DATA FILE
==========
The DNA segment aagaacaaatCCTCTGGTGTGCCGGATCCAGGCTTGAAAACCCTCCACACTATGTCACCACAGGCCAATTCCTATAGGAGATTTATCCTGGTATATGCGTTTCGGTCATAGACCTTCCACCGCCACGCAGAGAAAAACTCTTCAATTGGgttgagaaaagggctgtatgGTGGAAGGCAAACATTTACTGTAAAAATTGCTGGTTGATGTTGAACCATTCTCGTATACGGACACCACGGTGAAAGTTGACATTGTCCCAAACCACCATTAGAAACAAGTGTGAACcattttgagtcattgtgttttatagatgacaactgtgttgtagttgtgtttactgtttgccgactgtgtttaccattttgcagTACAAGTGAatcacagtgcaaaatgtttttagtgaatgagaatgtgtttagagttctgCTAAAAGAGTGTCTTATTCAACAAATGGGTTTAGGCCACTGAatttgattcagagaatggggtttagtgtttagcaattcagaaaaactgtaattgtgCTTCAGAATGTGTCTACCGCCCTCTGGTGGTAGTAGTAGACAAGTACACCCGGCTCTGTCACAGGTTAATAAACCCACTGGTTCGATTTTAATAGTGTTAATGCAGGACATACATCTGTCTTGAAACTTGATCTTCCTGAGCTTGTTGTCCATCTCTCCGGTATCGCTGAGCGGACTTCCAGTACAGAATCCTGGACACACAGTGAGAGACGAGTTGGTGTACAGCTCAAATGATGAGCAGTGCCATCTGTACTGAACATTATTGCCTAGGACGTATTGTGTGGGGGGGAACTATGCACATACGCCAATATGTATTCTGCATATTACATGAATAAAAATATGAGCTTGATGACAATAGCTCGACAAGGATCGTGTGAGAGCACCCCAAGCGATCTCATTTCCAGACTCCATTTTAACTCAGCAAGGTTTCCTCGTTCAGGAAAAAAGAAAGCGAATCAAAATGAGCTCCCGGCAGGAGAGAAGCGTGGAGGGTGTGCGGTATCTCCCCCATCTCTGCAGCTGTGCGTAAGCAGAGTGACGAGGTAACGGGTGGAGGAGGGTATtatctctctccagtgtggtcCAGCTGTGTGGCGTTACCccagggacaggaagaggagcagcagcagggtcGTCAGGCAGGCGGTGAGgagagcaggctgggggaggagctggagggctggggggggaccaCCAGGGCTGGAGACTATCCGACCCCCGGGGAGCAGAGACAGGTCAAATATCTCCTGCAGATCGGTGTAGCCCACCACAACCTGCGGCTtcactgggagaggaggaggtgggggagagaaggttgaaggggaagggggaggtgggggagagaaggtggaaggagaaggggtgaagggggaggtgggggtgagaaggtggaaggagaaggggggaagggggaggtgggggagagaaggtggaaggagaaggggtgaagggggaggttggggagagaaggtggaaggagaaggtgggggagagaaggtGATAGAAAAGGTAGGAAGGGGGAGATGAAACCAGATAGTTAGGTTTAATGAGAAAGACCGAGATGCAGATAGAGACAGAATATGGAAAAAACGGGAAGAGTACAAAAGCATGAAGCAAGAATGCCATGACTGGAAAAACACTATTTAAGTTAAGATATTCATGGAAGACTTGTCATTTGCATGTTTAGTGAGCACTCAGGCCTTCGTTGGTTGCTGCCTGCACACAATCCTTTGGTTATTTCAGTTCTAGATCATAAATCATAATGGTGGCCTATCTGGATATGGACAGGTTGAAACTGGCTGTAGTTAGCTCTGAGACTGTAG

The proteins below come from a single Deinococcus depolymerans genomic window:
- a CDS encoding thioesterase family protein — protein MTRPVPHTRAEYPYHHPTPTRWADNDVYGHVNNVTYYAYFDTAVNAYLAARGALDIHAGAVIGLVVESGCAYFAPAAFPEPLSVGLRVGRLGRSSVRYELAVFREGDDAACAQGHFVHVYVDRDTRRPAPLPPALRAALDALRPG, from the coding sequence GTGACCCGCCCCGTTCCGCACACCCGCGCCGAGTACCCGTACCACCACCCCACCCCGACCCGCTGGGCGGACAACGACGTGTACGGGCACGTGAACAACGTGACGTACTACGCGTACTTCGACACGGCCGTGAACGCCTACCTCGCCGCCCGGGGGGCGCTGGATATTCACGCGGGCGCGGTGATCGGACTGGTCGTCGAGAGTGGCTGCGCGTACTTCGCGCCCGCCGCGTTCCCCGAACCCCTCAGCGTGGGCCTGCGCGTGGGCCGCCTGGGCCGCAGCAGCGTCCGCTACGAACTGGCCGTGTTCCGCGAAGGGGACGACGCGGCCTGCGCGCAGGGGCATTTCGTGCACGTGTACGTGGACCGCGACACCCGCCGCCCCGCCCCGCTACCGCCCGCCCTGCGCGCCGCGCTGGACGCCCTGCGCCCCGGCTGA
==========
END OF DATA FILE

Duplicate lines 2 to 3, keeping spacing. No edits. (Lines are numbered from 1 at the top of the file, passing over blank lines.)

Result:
The proteins below come from a single Deinococcus depolymerans genomic window:
- a CDS encoding thioesterase family protein — protein MTRPVPHTRAEYPYHHPTPTRWADNDVYGHVNNVTYYAYFDTAVNAYLAARGALDIHAGAVIGLVVESGCAYFAPAAFPEPLSVGLRVGRLGRSSVRYELAVFREGDDAACAQGHFVHVYVDRDTRRPAPLPPALRAALDALRPG, from the coding sequence GTGACCCGCCCCGTTCCGCACACCCGCGCCGAGTACCCGTACCACCACCCCACCCCGACCCGCTGGGCGGACAACGACGTGTACGGGCACGTGAACAACGTGACGTACTACGCGTACTTCGACACGGCCGTGAACGCCTACCTCGCCGCCCGGGGGGCGCTGGATATTCACGCGGGCGCGGTGATCGGACTGGTCGTCGAGAGTGGCTGCGCGTACTTCGCGCCCGCCGCGTTCCCCGAACCCCTCAGCGTGGGCCTGCGCGTGGGCCGCCTGGGCCGCAGCAGCGTCCGCTACGAACTGGCCGTGTTCCGCGAAGGGGACGACGCGGCCTGCGCGCAGGGGCATTTCGTGCACGTGTACGTGGACCGCGACACCCGCCGCCCCGCCCCGCTACCGCCCGCCCTGCGCGCCGCGCTGGACGCCCTGCGCCCCGGCTGA